# integration help!

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Hljones17

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#1

Can anyone help answer this question I think it's asking me to intergrate

Find an expression for the area under the curve y=8x^3+15e^4x-3sin(3x)

We are really struggling with this

Find an expression for the area under the curve y=8x^3+15e^4x-3sin(3x)

We are really struggling with this

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yusyus

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#2

(Original post by

Can anyone help answer this question I think it's asking me to intergrate

Find an expression for the area under the curve y=8x^3+15e^4x-3sin(3x)

We are really struggling with this

**Hljones17**)Can anyone help answer this question I think it's asking me to intergrate

Find an expression for the area under the curve y=8x^3+15e^4x-3sin(3x)

We are really struggling with this

so

int(8x^3)+int(15e^4x)-int(3sin(3x))

and do it step by step

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AspiringUnderdog

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#3

**Hljones17**)

Can anyone help answer this question I think it's asking me to intergrate

Find an expression for the area under the curve y=8x^3+15e^4x-3sin(3x)

We are really struggling with this

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RDKGames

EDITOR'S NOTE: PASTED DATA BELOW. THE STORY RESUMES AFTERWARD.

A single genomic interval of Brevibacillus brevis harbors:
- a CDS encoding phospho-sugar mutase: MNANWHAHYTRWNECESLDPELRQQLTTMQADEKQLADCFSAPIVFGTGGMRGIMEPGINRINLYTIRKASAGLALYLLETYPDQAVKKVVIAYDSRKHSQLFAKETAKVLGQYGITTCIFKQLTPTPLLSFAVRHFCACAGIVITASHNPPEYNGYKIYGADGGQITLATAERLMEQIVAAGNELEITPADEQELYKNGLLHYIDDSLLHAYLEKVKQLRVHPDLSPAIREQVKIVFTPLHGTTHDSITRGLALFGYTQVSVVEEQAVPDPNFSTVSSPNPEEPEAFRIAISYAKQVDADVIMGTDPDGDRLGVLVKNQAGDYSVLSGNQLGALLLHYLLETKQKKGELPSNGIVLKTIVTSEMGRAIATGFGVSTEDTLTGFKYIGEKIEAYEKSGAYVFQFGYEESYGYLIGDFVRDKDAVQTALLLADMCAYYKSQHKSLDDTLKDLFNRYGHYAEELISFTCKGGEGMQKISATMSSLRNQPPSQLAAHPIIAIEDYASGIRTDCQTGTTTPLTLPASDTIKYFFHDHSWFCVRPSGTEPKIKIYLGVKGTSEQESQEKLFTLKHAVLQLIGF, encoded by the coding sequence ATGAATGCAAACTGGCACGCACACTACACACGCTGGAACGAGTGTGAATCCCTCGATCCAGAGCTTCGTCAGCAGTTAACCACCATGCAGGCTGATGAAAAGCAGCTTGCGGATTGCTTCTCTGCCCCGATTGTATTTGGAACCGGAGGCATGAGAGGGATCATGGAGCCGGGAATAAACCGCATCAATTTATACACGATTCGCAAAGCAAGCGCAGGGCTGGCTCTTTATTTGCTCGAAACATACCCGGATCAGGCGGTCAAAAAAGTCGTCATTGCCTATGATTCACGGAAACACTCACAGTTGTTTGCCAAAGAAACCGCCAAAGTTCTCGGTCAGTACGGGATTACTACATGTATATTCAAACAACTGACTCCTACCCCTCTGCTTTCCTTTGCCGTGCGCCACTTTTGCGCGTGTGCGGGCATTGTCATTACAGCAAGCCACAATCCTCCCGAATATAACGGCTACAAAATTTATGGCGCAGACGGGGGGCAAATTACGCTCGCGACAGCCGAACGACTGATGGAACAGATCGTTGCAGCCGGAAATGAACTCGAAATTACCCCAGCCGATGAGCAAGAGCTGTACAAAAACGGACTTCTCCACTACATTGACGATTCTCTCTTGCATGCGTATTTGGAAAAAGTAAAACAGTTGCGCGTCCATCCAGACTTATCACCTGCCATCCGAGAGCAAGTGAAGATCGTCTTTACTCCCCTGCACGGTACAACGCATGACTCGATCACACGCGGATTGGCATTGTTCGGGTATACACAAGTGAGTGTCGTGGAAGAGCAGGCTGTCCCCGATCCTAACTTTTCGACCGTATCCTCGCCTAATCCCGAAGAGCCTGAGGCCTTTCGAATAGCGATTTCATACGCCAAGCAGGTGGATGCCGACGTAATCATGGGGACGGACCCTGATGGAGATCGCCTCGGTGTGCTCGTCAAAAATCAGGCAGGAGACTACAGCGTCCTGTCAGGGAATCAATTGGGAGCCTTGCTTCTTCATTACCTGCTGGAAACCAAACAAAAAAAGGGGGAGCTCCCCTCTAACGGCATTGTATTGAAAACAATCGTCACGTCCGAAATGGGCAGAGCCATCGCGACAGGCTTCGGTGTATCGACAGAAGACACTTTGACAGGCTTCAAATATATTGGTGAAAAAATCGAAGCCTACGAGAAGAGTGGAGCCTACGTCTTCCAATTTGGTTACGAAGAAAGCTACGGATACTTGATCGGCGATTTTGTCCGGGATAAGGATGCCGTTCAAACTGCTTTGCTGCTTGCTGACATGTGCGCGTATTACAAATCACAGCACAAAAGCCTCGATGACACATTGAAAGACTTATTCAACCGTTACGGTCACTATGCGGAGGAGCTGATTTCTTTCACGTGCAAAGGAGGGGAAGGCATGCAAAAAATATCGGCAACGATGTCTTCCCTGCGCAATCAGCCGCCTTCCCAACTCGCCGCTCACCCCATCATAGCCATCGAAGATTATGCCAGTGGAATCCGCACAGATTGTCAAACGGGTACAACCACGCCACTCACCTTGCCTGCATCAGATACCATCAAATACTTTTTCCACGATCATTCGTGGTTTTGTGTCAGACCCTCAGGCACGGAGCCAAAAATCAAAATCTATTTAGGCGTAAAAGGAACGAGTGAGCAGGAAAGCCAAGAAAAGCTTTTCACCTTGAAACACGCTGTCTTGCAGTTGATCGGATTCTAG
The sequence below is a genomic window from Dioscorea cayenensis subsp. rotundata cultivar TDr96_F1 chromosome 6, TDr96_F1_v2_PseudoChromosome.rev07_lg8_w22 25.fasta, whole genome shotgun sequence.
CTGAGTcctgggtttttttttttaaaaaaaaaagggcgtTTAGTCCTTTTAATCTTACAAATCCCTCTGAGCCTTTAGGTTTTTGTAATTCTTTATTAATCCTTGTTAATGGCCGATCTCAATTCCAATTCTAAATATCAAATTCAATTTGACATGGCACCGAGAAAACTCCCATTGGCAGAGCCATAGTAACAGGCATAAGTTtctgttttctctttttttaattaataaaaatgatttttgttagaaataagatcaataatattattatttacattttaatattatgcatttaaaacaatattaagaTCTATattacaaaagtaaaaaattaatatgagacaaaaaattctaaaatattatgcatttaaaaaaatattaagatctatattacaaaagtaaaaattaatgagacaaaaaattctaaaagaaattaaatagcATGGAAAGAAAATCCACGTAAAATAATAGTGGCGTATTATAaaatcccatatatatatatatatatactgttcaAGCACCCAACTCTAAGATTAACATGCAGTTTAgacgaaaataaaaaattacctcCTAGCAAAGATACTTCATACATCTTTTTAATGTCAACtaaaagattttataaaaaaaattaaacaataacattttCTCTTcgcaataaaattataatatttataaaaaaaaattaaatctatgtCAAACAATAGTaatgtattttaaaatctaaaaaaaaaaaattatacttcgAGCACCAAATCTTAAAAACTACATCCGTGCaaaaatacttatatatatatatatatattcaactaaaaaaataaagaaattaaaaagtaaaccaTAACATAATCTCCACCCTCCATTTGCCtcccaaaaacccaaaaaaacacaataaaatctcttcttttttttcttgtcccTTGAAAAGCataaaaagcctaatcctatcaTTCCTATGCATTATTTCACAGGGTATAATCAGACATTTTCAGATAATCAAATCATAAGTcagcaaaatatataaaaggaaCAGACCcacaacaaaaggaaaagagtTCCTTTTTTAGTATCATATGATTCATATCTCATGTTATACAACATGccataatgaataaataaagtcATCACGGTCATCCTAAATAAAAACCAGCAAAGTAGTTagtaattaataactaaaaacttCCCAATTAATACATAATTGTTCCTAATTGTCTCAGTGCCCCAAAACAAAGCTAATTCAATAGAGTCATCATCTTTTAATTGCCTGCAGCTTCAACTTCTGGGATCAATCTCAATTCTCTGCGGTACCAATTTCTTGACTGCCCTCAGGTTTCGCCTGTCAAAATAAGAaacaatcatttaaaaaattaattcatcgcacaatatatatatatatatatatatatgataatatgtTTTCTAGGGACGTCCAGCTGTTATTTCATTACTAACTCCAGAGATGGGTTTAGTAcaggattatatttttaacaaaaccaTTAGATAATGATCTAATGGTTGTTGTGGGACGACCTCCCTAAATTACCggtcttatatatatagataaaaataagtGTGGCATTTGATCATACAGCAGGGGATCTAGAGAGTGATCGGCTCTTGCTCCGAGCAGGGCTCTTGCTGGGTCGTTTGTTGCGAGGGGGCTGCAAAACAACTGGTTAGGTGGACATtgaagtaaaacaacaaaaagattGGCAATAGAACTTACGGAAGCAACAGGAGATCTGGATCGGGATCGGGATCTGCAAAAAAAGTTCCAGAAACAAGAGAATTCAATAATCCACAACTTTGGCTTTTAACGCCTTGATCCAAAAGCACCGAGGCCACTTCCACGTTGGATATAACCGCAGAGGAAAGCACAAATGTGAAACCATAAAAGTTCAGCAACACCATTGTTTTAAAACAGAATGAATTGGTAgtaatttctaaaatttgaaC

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#4

**Hljones17**)

Can anyone help answer this question I think it's asking me to intergrate

Find an expression for the area under the curve y=8x^3+15e^4x-3sin(3x)

We are really struggling with this

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Hljones17

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#5

(Original post by

Yeah you just need to integrate to find the expression. Do you know how do you that or would you like me to explain? Take it as three separate integrals if that helps.

**AspiringUnderdog**)Yeah you just need to integrate to find the expression. Do you know how do you that or would you like me to explain? Take it as three separate integrals if that helps.

Thank you so much!!

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AspiringUnderdog

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#6

For integrating e^f(x) you get e^f(x)/f'(x)

Basically you divide e by the derivative of the power of e.

When integrating sinx you get -cosx but we have sin3x instead. Sin(f(x)) integrates to - cos(f(x))/f'(x).

Essentially meaning that you divide cos3x by the differential of 3x in this case.

Don't forget to include the coefficients of e and sin when doing this and you should be fine!

Let me know if you still need help

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Notnek

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#7

(Original post by

Okay so you know for 8x^3 you add one to the power and divide by this new number.

For integrating e^f(x) you get e^f(x)/f'(x)

Basically you divide e by the derivative of the power of e.